Well, look what I received in the mail, couple of weeks ago: “The Mayor and the City Council have approved a second property tax rebate. Your enclosed . . . rebate check is the City’s way of thanking you for keeping New York City strong during difficult times.”
Thank you, Bloomie! (Oh, and you too, City Council.)
‐Let’s have a little language: A friend of mine asks, “How come ‘funnest’ isn’t a word? I can say ‘fastest.’ I can say ‘loudest.’ I can say ’stupidest’ [which, when I was growing up, was thought low-class]. But I get hooted at when I say ‘funnest.’”
All I can say, in response, is: The English language is weird–utterly weird and inconsistent (and completely glorious)–and I wonder how a foreigner ever learns it. I wonder how a native speaker does.
But mark my words: Say “funnest” often enough, and get enough people to join you, and it will be a word, rest assured. In fact, in a pure sense, it is a word, the moment you let it escape your lips. Even if Random House doesn’t agree.
‐Care for some music criticism, from the New York Sun? For a review of the Munich Symphony Orchestra, conducted by Philippe Entremont (who doubled as piano soloist), please go here. And for a review of the New York Philharmonic, conducted by Itzhak Perlman (who doubled as violin soloist), please go here.
‐Couple of columns ago–I’m talking about this one–I commented on the extreme worldwide popularity and influence of Michael Moore. That is a lamentable fact (the popularity and influence, not my commenting on it). A reader writes,
Dear Mr. Nordlinger,
Last month my wife and I were on vacation in Mongolia (highly recommended, by the way). While at a ger camp in the Gobi Desert I was chatting with one of our Mongolian guides (a bright 18-year-old chap). I had not shaved for ten days (looking very scruffy), had my baseball cap on, and am somewhat rotund. The guide looked at me and said, “When I first saw you I thought you were Michael Moore.” A young Mongolian guide. In the Gobi Desert! Worst insult I’ve ever had.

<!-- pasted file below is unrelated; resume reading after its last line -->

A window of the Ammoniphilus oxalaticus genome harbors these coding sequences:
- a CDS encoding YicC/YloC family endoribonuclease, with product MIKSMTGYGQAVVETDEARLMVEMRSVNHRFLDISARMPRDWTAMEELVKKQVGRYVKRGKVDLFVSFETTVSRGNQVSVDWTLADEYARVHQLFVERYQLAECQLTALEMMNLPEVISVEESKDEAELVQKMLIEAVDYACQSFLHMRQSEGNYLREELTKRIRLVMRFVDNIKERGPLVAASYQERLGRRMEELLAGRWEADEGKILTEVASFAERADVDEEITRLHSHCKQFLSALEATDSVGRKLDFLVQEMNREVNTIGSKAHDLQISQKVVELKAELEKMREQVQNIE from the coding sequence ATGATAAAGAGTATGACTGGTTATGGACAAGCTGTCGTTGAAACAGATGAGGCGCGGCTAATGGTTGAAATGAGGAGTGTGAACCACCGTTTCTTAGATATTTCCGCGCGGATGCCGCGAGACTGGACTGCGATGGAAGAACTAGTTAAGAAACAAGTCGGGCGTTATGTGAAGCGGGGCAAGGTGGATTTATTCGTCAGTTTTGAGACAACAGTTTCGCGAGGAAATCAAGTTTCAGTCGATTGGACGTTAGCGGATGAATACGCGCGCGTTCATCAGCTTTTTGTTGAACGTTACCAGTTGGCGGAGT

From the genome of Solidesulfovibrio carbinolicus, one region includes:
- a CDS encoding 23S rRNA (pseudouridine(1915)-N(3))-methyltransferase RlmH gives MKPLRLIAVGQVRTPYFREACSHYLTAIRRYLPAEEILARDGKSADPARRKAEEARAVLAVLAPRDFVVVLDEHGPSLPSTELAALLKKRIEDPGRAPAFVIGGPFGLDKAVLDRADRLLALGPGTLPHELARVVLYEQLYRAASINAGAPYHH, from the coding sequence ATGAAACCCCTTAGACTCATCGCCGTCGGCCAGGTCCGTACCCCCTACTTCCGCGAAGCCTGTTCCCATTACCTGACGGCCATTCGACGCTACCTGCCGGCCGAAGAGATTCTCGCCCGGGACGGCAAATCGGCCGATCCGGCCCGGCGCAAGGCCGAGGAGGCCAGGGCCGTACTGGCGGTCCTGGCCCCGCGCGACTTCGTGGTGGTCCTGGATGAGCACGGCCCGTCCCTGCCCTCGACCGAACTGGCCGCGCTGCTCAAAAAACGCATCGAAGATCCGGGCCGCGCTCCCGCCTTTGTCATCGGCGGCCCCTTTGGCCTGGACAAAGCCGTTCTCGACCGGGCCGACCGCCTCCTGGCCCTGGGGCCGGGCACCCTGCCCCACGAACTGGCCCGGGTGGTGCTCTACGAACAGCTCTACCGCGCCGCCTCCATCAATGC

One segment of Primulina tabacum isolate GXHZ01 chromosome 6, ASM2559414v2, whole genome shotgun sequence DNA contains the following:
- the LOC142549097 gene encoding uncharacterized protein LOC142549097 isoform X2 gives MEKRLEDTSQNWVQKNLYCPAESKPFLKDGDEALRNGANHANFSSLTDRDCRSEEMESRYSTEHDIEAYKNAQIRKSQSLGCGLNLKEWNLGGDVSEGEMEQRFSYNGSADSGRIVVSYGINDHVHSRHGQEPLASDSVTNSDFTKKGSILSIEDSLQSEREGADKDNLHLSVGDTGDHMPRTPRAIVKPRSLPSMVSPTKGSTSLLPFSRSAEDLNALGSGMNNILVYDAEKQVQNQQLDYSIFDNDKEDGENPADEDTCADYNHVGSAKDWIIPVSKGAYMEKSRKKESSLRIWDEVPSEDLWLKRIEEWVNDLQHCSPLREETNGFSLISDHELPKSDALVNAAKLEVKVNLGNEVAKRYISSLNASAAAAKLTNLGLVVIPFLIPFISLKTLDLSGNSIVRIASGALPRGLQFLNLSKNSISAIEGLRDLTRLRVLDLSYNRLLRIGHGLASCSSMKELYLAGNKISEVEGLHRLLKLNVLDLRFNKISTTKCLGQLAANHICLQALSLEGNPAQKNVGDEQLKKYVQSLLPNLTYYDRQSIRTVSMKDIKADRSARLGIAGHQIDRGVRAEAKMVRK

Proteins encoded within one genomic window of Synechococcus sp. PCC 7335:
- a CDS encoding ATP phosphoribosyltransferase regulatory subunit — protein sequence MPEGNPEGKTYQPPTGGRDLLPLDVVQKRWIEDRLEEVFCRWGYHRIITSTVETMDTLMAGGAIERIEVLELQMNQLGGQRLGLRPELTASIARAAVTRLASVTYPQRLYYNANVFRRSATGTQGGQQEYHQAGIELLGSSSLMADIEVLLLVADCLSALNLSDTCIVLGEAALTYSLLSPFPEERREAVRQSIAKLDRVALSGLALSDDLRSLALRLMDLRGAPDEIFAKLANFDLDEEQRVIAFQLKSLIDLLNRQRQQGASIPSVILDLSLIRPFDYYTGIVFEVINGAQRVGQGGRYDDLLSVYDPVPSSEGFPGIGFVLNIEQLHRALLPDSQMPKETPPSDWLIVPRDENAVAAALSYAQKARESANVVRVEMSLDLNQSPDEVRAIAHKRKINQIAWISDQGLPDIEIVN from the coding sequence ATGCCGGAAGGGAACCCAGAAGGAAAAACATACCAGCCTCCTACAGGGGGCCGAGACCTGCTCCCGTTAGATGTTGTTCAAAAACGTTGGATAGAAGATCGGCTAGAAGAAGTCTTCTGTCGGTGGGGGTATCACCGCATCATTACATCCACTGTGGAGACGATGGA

You see? Frightening.
‐I’ll close with this, and catch you later.
A few weeks ago, I returned to my home in New Orleans after being “evacuated” for 32 days. I was fortunate in that the damage to my property was minimal, but I did lose my job because of Hurricane Katrina.
After several days of cleaning up and cleaning up and cleaning up, trying to find groceries, trying to find friends, looking in the paper for jobs, etc., I began to feel overwhelmed. It is difficult to describe what life is like here, but the word “challenge” comes to mind.
Anyway, in my bedroom I keep a file folder of what I would call “inspirational things,” for lack of a better term. As I leafed through the sheets of paper, I found an excerpt from one of your columns. It concerned a dinner encounter with a couple in Metullah, Israel, and the point of the story was a woman’s willingness to keep on going even after losing her husband, children, mother, father, and grandmother. She eventually remarried, had more children, etc.
It would be difficult for me to explain how damaging to the psyche Hurricane Katrina has been. Everyone has been affected to one extent or another, but the biggest loss after property and lives is that of relationships. In my own case, I taught math in the same school for 16 years. It was a magnet school with 1,400 children and about 100 total staff. There was very little turnover on the staff and always a waiting list for students. Today, that building sits empty, with staff and students spread to the four corners of the nation. And that scenario, with some variations, is true all over the city. Whole churches are gone. Miles and miles of neighborhoods–blue-collar to professional–are simply empty. The latest statistics show that only 60,000 residents are actually sleeping in the city. (Our pre-Katrina population was close to 500,000.)
At any rate, when I consider that woman whose story you told, it helps me. My loss and the losses in this city do not compare with what happened to her, but the commonality is that she lost her whole frame of reference in life. And that is what has happened to the city of New Orleans.
It is the last paragraph that helps me personally: “This is how I think of Israel: a determination to live, in spite of the worst. A refusal to surrender to death. A refusal to succumb to evil. A decision to live. To keep living. To choose life, not death. To go on.”
I’m glad to know that story.